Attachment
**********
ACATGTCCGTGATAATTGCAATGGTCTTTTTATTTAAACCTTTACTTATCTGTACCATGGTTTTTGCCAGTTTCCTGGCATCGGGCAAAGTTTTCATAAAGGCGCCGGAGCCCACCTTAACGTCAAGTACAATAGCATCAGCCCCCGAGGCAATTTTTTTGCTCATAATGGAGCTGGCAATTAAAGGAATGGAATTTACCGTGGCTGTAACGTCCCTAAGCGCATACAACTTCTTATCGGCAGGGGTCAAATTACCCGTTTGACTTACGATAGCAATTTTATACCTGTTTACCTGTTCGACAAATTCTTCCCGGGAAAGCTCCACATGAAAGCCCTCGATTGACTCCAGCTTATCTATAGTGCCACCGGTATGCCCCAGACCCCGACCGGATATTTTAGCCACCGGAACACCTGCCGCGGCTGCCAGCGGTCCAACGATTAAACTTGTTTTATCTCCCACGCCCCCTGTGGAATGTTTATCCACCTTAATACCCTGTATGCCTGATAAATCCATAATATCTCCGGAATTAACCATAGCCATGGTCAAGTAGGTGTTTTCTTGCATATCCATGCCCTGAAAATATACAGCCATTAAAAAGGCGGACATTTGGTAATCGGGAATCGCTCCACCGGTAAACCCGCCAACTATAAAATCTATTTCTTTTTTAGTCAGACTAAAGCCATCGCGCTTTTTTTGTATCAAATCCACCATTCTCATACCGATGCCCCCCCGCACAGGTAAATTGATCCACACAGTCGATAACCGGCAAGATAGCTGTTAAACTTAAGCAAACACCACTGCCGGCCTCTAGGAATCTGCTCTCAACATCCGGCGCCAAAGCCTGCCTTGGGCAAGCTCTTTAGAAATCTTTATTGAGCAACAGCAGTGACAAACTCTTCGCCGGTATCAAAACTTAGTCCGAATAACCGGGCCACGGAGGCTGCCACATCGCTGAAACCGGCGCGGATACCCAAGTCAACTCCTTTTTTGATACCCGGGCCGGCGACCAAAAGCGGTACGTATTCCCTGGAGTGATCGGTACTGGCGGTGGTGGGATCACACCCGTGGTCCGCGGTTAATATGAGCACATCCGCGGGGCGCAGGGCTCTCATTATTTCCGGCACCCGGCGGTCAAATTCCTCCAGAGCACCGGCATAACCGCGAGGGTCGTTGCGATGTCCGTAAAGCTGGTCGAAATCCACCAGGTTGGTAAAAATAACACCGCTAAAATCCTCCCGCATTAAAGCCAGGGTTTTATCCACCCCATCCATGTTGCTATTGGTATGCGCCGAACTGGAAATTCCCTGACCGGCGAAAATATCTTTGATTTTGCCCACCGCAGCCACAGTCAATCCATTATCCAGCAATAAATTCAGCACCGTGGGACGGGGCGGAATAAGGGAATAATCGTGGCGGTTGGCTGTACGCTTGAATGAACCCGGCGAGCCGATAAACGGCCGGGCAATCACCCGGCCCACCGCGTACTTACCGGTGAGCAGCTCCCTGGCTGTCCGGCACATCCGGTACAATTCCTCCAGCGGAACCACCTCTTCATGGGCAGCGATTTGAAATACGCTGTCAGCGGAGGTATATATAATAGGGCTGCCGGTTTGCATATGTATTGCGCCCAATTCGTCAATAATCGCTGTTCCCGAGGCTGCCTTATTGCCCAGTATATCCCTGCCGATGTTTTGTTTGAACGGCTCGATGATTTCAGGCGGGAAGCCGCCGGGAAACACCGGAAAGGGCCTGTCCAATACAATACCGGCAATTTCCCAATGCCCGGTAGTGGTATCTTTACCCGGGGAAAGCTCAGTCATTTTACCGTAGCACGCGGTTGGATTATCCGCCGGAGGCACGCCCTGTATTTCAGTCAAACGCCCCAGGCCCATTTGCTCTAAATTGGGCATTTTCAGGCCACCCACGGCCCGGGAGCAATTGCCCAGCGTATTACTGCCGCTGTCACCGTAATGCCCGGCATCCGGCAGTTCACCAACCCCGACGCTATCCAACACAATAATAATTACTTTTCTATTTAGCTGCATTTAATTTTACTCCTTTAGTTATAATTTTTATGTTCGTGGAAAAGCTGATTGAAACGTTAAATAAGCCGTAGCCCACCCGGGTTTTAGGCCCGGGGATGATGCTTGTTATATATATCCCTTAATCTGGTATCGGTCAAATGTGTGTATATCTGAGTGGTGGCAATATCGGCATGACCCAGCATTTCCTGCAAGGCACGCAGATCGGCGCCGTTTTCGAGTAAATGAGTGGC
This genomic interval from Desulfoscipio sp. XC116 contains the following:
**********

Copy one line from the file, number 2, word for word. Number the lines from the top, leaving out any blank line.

This genomic interval from Desulfoscipio sp. XC116 contains the following: